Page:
The Day After Newtown: Finding Our Way

And so we wake up the morning after, and it wasn’t a dream. The children are still dead, the teachers beside them. It is another day, a gray one, where people and animals must be fed and life will go on no matter how we feel.

Many of us took the occasion, yesterday, to find one another and weep. The people of Newtown wept. The President wept. Many of us watched them online and wept along with them. Many of us gathered, with our families, or friends, or in churches, or online, to weep together.

And today the weeping will continue. But along with weeping, those of us who are not in the center of the tragedy will begin, together, to grope our way along in the darkness and imagine what we might do besides weep. Some will begin researching gun control organizations and join them. Some will call for a March on Washington. Some will argue endlessly on facebook about whether gun control would have helped. Some will call for us, instead or as well, to address the issues of mental illness more aggressively. Some will simply be with their own families, grief sharpening their gratitude for all they have.

Of everything that I heard yesterday, and of everything that was cited by others last night in the three hour online time of mourning that my congregation held on our Livestream channel, the #1 cited words of comfort came not from Scripture or Shakespeare, but from Mr. Rogers. These four words, people lifted up over and over: Look for the helpers. Look for the helpers.

The full context of Fred Rogers quote is this: When I was a boy and I would see scary things in the news, my mother would say to me, “Look for the helpers. You will always find people who are helping.”

And so, yesterday, many of us were awed by the thousands of people who surrounded the scene of the tragedy to help. We spoke with reverence of the courageous teachers who never stopped helping through the whole event. We spoke of first responders and politicians and counselors who helped and will help.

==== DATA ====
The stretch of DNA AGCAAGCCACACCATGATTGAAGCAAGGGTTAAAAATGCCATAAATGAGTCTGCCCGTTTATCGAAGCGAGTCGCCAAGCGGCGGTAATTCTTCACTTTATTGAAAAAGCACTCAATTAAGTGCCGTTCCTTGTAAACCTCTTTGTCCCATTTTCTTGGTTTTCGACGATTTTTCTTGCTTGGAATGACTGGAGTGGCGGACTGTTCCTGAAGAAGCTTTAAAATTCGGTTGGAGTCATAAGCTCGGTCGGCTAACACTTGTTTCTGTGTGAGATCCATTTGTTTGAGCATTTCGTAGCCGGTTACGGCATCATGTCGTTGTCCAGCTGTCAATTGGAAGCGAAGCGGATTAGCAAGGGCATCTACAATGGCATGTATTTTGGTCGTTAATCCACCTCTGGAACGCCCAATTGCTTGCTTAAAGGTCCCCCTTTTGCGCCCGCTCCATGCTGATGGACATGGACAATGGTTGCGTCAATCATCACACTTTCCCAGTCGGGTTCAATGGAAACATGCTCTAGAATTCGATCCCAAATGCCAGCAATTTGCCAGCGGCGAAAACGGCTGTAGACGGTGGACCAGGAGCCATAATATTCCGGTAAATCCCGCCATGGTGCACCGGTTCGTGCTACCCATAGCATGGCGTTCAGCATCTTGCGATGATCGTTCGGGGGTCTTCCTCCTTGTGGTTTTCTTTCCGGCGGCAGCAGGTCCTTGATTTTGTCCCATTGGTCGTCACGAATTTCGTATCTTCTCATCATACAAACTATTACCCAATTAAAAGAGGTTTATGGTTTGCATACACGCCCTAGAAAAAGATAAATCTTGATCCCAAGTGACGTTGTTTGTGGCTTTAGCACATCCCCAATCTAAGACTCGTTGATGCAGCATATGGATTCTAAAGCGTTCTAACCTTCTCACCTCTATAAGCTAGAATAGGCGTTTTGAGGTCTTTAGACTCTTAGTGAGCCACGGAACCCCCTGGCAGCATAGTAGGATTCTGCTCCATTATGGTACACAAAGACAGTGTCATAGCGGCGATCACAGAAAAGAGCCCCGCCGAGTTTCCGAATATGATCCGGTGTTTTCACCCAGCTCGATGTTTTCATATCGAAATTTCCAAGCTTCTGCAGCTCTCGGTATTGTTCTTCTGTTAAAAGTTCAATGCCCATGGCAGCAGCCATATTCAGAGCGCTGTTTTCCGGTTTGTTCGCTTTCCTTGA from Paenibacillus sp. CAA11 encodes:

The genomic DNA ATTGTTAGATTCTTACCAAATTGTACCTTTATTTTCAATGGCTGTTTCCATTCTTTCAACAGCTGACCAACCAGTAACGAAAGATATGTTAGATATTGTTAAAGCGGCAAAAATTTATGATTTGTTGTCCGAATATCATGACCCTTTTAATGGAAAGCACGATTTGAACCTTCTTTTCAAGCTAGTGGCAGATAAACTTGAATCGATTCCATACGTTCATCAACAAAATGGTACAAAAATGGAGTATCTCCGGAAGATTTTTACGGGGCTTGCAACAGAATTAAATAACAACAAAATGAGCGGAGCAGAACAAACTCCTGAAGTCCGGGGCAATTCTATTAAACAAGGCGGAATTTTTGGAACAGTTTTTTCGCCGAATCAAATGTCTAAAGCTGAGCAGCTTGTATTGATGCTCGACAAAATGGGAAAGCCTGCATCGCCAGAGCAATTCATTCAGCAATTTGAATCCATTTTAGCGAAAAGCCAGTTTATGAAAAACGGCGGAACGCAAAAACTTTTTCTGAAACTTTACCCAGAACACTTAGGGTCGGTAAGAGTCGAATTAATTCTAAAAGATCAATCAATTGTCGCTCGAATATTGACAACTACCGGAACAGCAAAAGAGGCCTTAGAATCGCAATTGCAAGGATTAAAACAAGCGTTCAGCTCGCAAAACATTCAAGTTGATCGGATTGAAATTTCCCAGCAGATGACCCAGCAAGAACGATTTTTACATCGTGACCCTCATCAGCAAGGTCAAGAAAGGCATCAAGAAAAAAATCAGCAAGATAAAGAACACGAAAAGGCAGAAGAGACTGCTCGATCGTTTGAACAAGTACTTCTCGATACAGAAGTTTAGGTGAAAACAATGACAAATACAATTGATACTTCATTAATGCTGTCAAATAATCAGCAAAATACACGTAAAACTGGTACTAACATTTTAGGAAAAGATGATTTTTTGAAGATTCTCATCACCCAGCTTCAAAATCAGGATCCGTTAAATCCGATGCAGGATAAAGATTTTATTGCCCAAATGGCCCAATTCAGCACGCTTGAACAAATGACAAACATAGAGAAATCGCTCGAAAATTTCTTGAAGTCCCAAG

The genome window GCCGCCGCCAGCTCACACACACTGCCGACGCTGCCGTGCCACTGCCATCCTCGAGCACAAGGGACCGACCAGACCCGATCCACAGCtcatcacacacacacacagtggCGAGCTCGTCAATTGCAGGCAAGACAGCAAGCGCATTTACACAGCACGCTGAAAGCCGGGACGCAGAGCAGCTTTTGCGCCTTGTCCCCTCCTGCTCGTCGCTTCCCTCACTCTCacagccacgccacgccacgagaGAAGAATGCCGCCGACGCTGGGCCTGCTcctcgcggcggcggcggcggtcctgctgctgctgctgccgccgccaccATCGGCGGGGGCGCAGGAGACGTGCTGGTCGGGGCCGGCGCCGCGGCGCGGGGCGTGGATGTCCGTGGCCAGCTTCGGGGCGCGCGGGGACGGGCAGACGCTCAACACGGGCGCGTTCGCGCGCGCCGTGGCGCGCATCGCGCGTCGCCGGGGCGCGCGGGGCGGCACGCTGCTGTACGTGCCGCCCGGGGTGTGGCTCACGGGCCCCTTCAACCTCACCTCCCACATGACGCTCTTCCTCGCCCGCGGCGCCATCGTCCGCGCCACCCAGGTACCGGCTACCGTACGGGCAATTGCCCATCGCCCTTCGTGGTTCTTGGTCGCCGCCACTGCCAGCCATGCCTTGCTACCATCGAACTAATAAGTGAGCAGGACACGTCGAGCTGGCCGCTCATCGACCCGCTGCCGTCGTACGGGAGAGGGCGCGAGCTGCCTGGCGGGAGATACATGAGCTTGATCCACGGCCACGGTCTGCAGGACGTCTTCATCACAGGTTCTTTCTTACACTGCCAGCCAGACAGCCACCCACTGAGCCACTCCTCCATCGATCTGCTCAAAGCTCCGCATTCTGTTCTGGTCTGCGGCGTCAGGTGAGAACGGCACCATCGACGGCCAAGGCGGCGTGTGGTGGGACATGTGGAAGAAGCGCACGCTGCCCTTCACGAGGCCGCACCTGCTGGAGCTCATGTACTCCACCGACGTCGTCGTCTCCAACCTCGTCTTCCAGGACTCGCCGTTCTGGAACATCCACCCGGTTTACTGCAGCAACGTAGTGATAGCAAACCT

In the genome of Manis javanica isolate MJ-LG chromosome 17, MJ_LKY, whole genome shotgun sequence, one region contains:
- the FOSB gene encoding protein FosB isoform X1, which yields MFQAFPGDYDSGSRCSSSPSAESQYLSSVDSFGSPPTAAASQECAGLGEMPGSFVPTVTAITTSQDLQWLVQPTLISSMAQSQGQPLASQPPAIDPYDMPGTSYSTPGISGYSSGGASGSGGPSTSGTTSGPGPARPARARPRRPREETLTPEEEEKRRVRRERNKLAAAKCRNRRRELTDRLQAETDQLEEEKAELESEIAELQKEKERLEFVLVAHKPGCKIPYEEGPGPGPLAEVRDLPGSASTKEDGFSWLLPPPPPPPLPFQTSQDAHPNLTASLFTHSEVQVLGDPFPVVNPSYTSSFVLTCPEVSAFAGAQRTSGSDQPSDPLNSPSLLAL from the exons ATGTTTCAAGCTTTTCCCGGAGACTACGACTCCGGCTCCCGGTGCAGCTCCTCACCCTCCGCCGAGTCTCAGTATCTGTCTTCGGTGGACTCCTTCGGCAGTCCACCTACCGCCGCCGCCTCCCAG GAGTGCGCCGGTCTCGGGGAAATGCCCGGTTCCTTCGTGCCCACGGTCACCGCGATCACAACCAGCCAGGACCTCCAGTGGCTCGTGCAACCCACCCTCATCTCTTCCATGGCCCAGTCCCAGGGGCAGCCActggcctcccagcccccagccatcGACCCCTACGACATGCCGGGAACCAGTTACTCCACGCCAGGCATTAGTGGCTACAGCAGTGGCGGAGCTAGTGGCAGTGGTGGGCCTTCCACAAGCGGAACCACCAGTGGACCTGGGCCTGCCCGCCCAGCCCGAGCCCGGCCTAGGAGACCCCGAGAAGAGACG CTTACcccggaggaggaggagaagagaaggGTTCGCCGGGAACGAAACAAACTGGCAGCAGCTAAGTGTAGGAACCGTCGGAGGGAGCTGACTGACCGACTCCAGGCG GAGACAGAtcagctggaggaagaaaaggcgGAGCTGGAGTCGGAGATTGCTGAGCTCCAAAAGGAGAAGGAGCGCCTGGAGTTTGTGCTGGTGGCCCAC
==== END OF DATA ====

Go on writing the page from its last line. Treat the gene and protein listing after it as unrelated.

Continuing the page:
Today, as we wrestle with complex emotions and struggle to imagine what we might do ourselves, how we might go on, I suggest that we use Fred Rogers’ words as our compass. As we are about to take an action, as we are choosing what to do or not do, say or not say, we can ask ourselves, “Does this help? Am I a helper? If someone is looking for the helpers, will they see this? Will my action give hope to children who are looking for it?”

We may have different ideas about what exactly will help. But we have some pretty good hunches. Some things we’ll all agree on. Listening to each other as we process the event will help. Giving a child the most precious gift of all: our full attention, floor or lap time, will help. Engaging in activities which strengthen our connection to our neighbors and our local community will help.

And I believe that strategic and focused action to limit the carrying and use of weapons will help. Better options and care for people with mental illness will help. Some of us, me included, will put some of our helping energy in this direction.

However we are called to help, may we be bold about it. May we allow our commitments, our action, to be visible. May we claim our power to act, to care, to change the world. As we move out into our day, our week, and 2013, may we be part of the healing.

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